Her mother was diagnosed with Alzheimer's disease four years ago. Before Lewis became a full-time caregiver, she worked as an office manager and lived in an apartment with her then 21-year-old daughter. But after three years of commuting to her mother's house on the weekends, Lewis left her job and life to take care of her mother.

"I didn't realize it would be this hard," Lewis said. "I thought it would be easy. I'll just stay at home. I thought maybe she'll repeat herself a few times, but the first time my mother didn't remember who I was - it floored me. I was hysterical when I finally reached out to Alzheimer's Association (three weeks later)," she said. The nonprofit gave her advice, referred her to professionals and helped her find an understanding cohort who shared her tribulations.

The first Baby Boomers reached age 65 in 2011, the number of people with Alzheimer's is expected to skyrocket.

An estimated 5.2 million Americans have the debilitating disease, and that number is expected to triple by 2050. Every 68 seconds, someone in the United States develops Alzheimer's. One in eight people over the age of 65 will have Alzheimer's. It is the sixth leading cause of death and the only one of the top 10 that cannot be prevented, treated or slowed. Alzheimer's is an equal opportunity disease and has reached epidemic proportions.

The neuron malfunctioning disease affects people differently and progresses at different rates; however, severe forms require daily supervision from a caregiver because these patients need help with daily activities. In the final stages, they lose the ability to communicate and become bedridden.

So in 2012, millions of Alzheimer's and dementia caregivers provided billions of hours of unpaid care valued at billions of dollars.

"Until you've lived it, you don't get it."

It is common to feel a great deal of stress. Caregivers of people with severe Alzheimer's have a higher mortality rate, but there are things they could do to manage that stress. The most important message is to don't try to do it yourself.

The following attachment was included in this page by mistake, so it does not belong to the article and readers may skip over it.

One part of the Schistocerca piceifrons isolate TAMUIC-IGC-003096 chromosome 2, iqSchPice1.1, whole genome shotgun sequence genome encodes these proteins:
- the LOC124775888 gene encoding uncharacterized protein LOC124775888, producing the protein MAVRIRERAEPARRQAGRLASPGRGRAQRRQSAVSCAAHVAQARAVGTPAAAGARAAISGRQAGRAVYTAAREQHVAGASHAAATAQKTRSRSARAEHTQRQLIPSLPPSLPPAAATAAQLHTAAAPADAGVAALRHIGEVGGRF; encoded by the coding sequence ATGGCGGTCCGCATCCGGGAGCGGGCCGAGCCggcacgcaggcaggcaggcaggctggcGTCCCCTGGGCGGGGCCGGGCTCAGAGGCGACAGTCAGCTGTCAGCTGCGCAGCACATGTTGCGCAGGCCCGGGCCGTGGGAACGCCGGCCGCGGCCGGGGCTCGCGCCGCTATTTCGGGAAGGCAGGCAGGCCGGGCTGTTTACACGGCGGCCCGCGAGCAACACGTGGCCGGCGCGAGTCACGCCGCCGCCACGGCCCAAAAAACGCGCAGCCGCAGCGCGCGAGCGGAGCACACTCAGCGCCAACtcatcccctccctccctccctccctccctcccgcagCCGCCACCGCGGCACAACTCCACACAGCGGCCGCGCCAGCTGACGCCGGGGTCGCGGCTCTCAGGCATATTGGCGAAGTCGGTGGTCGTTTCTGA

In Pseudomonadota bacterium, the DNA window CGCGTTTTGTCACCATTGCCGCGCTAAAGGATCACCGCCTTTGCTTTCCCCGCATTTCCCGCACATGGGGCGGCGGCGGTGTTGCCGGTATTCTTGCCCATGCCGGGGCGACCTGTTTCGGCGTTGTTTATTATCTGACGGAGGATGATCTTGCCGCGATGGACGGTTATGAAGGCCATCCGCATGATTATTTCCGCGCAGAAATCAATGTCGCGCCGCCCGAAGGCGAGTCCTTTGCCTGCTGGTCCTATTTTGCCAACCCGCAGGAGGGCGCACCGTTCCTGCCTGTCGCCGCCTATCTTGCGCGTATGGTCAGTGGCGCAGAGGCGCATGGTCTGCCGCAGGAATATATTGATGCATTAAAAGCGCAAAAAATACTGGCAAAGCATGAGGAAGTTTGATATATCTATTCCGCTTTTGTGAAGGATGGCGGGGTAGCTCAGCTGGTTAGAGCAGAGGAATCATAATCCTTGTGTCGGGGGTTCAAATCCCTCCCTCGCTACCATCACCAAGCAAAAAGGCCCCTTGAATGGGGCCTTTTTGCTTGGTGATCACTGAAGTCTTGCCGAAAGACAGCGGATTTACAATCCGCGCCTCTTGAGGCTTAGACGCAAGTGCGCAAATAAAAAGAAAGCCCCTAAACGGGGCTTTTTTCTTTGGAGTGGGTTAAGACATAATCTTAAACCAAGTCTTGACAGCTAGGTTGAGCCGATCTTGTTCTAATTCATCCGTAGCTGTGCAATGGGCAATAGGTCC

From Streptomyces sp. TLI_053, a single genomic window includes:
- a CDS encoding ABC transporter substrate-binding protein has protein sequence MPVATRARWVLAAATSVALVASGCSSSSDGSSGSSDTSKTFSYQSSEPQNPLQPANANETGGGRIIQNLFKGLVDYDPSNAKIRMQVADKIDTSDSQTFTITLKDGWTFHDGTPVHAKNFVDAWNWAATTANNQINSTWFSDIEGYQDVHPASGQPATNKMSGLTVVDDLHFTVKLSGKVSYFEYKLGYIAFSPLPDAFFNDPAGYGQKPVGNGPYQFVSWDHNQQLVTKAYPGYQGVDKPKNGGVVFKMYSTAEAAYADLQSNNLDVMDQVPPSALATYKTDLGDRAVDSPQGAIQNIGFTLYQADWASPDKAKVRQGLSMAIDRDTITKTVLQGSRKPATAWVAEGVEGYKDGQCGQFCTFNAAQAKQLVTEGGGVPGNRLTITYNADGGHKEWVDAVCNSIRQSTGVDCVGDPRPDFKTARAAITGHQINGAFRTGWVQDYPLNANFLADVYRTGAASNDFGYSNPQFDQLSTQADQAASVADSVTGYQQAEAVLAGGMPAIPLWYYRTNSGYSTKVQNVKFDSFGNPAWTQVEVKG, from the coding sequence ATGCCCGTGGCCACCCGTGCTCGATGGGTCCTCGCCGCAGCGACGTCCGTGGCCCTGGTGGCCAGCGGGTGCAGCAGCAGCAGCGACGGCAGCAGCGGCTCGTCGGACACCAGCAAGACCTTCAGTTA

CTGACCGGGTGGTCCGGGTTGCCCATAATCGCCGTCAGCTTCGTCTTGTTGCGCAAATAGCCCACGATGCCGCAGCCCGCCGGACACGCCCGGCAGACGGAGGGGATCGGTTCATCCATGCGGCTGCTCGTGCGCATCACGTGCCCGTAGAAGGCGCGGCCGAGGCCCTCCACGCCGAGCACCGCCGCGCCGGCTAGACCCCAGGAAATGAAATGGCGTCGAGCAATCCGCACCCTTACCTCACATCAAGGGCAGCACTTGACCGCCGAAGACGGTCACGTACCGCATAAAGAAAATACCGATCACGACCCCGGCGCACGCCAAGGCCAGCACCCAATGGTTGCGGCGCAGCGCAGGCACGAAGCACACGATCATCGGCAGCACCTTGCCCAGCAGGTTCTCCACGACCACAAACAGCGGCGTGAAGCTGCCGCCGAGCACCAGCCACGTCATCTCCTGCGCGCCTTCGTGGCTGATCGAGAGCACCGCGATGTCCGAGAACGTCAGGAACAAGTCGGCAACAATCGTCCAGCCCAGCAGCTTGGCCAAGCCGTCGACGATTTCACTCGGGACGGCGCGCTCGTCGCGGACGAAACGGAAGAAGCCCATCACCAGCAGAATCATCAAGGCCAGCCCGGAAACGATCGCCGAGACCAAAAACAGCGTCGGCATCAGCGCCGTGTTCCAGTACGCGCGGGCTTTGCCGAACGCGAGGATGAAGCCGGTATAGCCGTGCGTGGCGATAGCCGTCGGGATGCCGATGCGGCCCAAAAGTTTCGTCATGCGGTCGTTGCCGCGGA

Dr. Linda Ercoli, an assistant professor of psychiatry at UCLA who works with caregivers, said many times people focus on the disease, and caregivers are ignored. Even the caregivers forget about making time for themselves.

"Caregivers are at increased risk of disease because of the burden and difficulties associated with caregiving," Ercoli said. "A lot don't sleep or eat right. They neglect themselves, so they're at higher risk of depression and anxiety, coronary types of problems and are more prone to getting sick."

For information on Alzheimer’s Care in VA, NC, SC, and TN, contact Spring Arbor.

Excerpts -

Information for Alzheimer's Caregivers

Joseph Coupal - Friday, July 13, 2012

If you are providing care for a loved one with Alzheimer’s Disease, you most likely want to keep track of the thousands of articles and numerous books about Alzheimer's disease to help you better understand how to care for your loved one.

If you have a loved one with dementia, the first suggestion of those in the same scenario would be to find the very best doctors possible. The second would be to go to the Alzheimer's Reading Room. It's a free blog that focuses on Alzheimer's disease and the art of Alzheimer's caregiving.
Its goal is to educate, entertain, and always empower Alzheimer's caregivers, their families and the entire Alzheimer's community. It's the nation's largest blog on Alzheimer's and the number one source of news about Alzheimer's disease and caregiving.

This site offers advice on issues that are important to Alzheimer's caregivers. It provides specific insight and solutions to problems they face each day -- issues such as wandering, challenging behaviors, showering, bathroom needs, driving, caregiver loneliness, treatments, medications, hospice and so many other problems that arise when caring for someone with Alzheimer's or other dementias.

The Alzheimer's Reading Room has more than 3,711 articles in its database -- many written by everyday caregivers. Others are provided by some of the world's top scientists, clinicians, doctors, nurses and other professionals in the field who share their advice, knowledge and expertise.

If it is time to find your loved one a home in an Alzheimer's care facility, please contact Spring Arbor Living.